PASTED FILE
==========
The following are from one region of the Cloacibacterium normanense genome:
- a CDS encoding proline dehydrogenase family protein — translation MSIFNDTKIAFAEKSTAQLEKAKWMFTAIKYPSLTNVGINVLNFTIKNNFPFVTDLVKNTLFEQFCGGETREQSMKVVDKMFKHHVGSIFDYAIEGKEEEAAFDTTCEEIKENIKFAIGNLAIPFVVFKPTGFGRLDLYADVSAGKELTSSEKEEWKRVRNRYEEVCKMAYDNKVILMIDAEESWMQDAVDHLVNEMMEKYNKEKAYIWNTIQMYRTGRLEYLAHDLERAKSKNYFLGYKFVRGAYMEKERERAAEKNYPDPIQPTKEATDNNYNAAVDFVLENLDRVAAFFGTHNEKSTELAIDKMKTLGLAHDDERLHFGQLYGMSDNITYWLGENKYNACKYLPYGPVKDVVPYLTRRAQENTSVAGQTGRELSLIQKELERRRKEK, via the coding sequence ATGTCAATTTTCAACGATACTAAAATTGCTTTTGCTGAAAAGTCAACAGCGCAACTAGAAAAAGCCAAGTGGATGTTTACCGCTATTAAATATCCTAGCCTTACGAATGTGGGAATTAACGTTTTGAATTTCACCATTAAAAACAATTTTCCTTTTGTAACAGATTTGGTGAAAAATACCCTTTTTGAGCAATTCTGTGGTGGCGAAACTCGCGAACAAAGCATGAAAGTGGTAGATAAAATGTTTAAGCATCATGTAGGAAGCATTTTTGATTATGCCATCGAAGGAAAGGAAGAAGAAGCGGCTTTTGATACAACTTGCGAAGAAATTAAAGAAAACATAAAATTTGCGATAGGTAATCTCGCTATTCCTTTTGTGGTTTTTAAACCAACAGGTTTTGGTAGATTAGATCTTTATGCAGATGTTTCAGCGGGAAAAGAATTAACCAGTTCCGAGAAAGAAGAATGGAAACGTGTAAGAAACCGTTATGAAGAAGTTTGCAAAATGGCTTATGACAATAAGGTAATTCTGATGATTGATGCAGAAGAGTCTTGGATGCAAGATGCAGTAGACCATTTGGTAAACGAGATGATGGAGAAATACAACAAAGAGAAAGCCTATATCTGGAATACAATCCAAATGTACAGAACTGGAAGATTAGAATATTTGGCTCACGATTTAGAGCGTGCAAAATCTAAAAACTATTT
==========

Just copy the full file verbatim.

The following are from one region of the Cloacibacterium normanense genome:
- a CDS encoding proline dehydrogenase family protein — translation MSIFNDTKIAFAEKSTAQLEKAKWMFTAIKYPSLTNVGINVLNFTIKNNFPFVTDLVKNTLFEQFCGGETREQSMKVVDKMFKHHVGSIFDYAIEGKEEEAAFDTTCEEIKENIKFAIGNLAIPFVVFKPTGFGRLDLYADVSAGKELTSSEKEEWKRVRNRYEEVCKMAYDNKVILMIDAEESWMQDAVDHLVNEMMEKYNKEKAYIWNTIQMYRTGRLEYLAHDLERAKSKNYFLGYKFVRGAYMEKERERAAEKNYPDPIQPTKEATDNNYNAAVDFVLENLDRVAAFFGTHNEKSTELAIDKMKTLGLAHDDERLHFGQLYGMSDNITYWLGENKYNACKYLPYGPVKDVVPYLTRRAQENTSVAGQTGRELSLIQKELERRRKEK, via the coding sequence ATGTCAATTTTCAACGATACTAAAATTGCTTTTGCTGAAAAGTCAACAGCGCAACTAGAAAAAGCCAAGTGGATGTTTACCGCTATTAAATATCCTAGCCTTACGAATGTGGGAATTAACGTTTTGAATTTCACCATTAAAAACAATTTTCCTTTTGTAACAGATTTGGTGAAAAATACCCTTTTTGAGCAATTCTGTGGTGGCGAAACTCGCGAACAAAGCATGAAAGTGGTAGATAAAATGTTTAAGCATCATGTAGGAAGCATTTTTGATTATGCCATCGAAGGAAAGGAAGAAGAAGCGGCTTTTGATACAACTTGCGAAGAAATTAAAGAAAACATAAAATTTGCGATAGGTAATCTCGCTATTCCTTTTGTGGTTTTTAAACCAACAGGTTTTGGTAGATTAGATCTTTATGCAGATGTTTCAGCGGGAAAAGAATTAACCAGTTCCGAGAAAGAAGAATGGAAACGTGTAAGAAACCGTTATGAAGAAGTTTGCAAAATGGCTTATGACAATAAGGTAATTCTGATGATTGATGCAGAAGAGTCTTGGATGCAAGATGCAGTAGACCATTTGGTAAACGAGATGATGGAGAAATACAACAAAGAGAAAGCCTATATCTGGAATACAATCCAAATGTACAGAACTGGAAGATTAGAATATTTGGCTCACGATTTAGAGCGTGCAAAATCTAAAAACTATTT